On a stage in a North Yorkshire village hall theatre producer David Pugh is making a speech at the end of the premiere performance of a new musical – and he’s been up there a while.
He’s starting to run out of people to thank. It’s like an Oscar speech that isn’t being wrapped up.
Pugh then makes an admission. He is aware his thank you speech is ridiculously long, but he had to ‘fill’ in order to give time for members of the Press to gather at the back of this tiny village hall and for the VIP guests of the first ever performance of The Girls to sneak in.
Finally, Pugh says the VIPs have arrived so he can bring his speech to a close and asks the villagers to remain in their seats when he introduces to the stage...Gary Barlow and Tim Firth. The audience is compliant, the invited lucky few stay in their seats to allow the cameramen and photographers to do their jobs as Barlow and Firth join Pugh on stage.
Firth is the man who wrote the Calendar Girls movie, and several award winning plays including Neville’s Island and The Safari Party, and Barlow is, well, Gary Barlow. And they are both in Burnsall Village Hall.
Burnsall, in case you don’t know, is...you go to Bolton Abbey and you just keep going. And going. And you keep going through the tree-lined single track road on the edge of the Yorkshire Dales until you come to signs of civilisation – that’s Burnsall.
When I write village hall, I really do mean ‘village’.
What is Barlow doing there?
“I see why you ask that, I see what you’re trying to say,” says Barlow (I may have been a bit cheeky and suggested his career had been building to play a village hall).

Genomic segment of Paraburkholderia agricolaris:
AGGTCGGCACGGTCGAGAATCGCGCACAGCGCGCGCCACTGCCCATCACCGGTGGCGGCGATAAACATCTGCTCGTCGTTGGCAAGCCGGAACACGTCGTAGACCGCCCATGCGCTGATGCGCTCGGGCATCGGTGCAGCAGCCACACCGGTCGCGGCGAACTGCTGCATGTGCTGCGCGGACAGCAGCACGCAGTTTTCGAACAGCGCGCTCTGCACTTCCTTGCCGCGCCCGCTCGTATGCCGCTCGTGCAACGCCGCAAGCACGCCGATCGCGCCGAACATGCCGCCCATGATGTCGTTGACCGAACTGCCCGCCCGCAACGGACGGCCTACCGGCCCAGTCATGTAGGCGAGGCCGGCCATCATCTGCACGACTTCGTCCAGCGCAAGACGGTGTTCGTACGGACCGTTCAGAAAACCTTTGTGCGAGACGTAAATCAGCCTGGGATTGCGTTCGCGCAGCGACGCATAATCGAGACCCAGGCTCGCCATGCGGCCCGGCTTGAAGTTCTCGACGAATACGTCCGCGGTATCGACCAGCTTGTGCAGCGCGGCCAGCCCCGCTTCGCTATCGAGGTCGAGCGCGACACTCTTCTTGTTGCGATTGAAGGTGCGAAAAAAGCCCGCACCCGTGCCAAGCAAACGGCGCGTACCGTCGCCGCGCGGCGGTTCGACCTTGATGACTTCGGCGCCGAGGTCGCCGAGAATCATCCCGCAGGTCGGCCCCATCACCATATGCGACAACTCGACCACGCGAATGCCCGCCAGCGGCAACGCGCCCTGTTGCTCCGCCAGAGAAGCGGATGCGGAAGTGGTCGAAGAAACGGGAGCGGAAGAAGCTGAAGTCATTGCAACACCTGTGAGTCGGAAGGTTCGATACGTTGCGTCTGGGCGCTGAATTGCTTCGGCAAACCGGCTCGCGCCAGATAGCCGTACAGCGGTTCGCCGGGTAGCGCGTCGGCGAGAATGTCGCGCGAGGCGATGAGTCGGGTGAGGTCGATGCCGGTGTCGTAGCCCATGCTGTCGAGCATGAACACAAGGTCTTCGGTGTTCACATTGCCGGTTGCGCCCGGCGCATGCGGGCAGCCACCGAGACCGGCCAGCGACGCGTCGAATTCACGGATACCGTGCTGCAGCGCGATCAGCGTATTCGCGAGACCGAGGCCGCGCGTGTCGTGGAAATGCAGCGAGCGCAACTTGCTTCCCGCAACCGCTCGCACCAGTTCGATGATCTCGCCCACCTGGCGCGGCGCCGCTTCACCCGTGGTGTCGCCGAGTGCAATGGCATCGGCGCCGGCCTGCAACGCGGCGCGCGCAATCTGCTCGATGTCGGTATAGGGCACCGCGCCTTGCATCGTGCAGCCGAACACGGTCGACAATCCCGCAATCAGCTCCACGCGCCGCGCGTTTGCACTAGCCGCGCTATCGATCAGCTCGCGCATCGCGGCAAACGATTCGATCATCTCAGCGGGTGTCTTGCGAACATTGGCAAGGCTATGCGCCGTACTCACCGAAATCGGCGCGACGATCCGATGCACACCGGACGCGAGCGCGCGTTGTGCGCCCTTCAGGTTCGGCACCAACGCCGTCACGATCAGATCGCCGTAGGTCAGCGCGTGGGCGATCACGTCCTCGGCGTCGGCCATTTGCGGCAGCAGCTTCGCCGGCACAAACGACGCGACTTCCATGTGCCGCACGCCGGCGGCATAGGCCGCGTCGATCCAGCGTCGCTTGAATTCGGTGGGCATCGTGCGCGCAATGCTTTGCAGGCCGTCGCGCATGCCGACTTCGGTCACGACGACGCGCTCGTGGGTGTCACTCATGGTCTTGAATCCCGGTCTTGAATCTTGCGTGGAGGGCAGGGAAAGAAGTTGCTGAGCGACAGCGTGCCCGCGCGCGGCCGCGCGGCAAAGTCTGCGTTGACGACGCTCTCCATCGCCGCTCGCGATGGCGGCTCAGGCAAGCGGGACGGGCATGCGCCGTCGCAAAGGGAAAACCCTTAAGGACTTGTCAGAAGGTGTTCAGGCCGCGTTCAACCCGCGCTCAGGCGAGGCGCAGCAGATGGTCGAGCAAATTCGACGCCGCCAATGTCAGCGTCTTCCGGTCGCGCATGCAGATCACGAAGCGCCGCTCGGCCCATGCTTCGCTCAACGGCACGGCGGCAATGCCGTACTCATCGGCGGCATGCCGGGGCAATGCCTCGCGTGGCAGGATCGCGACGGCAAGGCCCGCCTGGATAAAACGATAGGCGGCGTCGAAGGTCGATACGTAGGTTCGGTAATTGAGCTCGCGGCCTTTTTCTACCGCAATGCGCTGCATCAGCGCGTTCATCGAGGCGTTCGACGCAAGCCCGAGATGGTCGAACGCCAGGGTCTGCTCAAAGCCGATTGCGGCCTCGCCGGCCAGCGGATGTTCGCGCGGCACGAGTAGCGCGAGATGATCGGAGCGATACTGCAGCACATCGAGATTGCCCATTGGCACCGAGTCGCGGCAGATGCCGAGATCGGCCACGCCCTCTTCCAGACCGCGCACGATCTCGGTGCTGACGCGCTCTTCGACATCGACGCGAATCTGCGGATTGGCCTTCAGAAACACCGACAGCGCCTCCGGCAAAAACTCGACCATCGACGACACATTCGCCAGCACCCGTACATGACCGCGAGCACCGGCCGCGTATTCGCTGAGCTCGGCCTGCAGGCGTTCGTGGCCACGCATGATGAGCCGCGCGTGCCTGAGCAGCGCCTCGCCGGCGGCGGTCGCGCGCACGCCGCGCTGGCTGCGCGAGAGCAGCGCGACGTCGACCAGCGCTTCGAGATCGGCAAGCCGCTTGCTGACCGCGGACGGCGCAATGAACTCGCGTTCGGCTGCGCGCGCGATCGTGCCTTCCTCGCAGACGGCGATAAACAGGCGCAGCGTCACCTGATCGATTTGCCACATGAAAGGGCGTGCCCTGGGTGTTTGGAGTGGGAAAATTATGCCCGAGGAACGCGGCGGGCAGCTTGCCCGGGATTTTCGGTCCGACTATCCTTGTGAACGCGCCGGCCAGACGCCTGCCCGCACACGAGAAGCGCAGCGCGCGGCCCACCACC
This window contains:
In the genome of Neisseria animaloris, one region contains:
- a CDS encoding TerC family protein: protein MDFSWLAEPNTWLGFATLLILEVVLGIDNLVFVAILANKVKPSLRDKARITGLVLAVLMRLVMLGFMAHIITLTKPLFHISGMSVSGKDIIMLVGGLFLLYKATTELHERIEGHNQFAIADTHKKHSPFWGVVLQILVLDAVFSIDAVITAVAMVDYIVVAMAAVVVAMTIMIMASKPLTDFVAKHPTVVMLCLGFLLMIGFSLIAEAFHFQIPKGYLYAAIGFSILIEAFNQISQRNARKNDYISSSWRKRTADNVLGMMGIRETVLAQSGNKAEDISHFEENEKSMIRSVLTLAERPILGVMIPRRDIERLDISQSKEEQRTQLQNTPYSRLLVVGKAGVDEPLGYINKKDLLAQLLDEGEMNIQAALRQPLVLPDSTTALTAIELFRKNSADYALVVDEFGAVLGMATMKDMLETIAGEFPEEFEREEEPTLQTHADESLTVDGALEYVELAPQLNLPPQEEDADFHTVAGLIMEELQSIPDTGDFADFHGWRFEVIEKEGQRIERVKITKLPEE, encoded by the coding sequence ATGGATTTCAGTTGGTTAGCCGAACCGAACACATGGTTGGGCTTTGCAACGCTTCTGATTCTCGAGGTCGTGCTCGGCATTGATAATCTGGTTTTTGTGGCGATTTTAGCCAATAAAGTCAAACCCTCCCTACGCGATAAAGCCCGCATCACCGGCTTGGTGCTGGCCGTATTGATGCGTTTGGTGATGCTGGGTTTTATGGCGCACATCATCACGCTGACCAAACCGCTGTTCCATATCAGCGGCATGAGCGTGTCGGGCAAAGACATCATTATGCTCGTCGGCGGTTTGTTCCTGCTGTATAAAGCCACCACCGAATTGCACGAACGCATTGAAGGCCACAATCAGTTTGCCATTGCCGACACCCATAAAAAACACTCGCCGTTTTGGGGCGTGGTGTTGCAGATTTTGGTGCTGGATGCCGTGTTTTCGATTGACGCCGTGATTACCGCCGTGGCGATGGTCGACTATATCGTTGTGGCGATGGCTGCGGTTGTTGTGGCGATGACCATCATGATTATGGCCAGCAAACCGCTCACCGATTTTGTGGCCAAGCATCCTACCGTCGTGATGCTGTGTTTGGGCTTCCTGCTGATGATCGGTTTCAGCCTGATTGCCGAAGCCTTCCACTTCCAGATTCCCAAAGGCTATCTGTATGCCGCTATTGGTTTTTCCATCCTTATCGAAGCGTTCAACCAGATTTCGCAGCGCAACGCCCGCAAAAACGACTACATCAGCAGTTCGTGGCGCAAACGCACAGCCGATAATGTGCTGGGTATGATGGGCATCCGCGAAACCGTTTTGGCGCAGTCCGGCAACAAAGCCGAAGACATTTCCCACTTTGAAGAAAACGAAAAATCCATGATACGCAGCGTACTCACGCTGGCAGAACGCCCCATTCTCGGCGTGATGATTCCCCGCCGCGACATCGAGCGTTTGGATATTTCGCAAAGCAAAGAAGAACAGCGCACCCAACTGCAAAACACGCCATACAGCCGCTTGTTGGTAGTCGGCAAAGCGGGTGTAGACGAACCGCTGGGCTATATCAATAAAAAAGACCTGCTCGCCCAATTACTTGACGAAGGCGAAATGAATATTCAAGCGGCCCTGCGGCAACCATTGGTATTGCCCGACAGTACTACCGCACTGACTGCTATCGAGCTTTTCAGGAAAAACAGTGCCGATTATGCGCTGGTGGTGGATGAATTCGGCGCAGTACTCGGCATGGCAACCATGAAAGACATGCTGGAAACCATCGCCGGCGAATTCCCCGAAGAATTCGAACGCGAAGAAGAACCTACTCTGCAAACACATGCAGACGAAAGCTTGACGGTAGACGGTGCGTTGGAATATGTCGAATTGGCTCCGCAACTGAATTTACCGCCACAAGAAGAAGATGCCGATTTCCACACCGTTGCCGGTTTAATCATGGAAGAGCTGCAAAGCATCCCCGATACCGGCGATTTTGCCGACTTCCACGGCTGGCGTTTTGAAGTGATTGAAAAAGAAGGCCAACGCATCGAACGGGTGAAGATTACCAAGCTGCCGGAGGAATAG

“But it’s been beautiful for us this weekend. It’s so gorgeous, I’ve had a beautiful weekend here. When we started with this we said if we can’t play this piece on a stage in a village hall with some people and a piano, then we shouldn’t do it. It shouldn’t need the big production and big stage to make it work.”
They have done it – ‘it’ being turning Firth’s film Calendar Girls into a musical called The Girls, which will premiere at Leeds Grand Theatre in November.
Firth’s movie was of course inspired by the true life story of the women of the Rylstone WI who bared all when one of their number, Angela, lost her husband John to cancer. They aimed to raise funds for leukaemia research, hoping for a few thousand. They’re just short of £4m.
Firth was the one who suggested that the announcement of the musical should be made in Burnsall.
He says: “This whole thing has been a series of beautiful coincidences. Gary and I grew up in a town just a few hundred yards of each other, I used to come on holiday here, my mum and dad came to Burnsall on their honeymoon and I’ve been coming back here for holidays for 40 years now. The fact that there’s been a magical series of coincidences really feels like it’s in the spirit of the story of the calendar.”
They’ve had the seal of approval from Burnsall, now they just need to find a way to make this musical work on stages like the Leeds Grand.
“Actually, I reckon the problem is in reverse,” says Barlow.
“This is a musical about a little place where mums and dads, brothers sisters and friends all live. We actually have to try make the big theatres as magical as this village hall.”
The magic, of course, comes from the Calendar Girls themselves.
Back to the village hall.
The audience at the first performance of The Girls has been welcoming and compliant – everyone stayed in their seats, as requested by David Pugh, when superstar Barlow took to the stage. Then Pugh introduced the Calendar Girls. There was no stopping the audience this time. Everyone, to a man and woman, was on their feet to welcome them to the stage.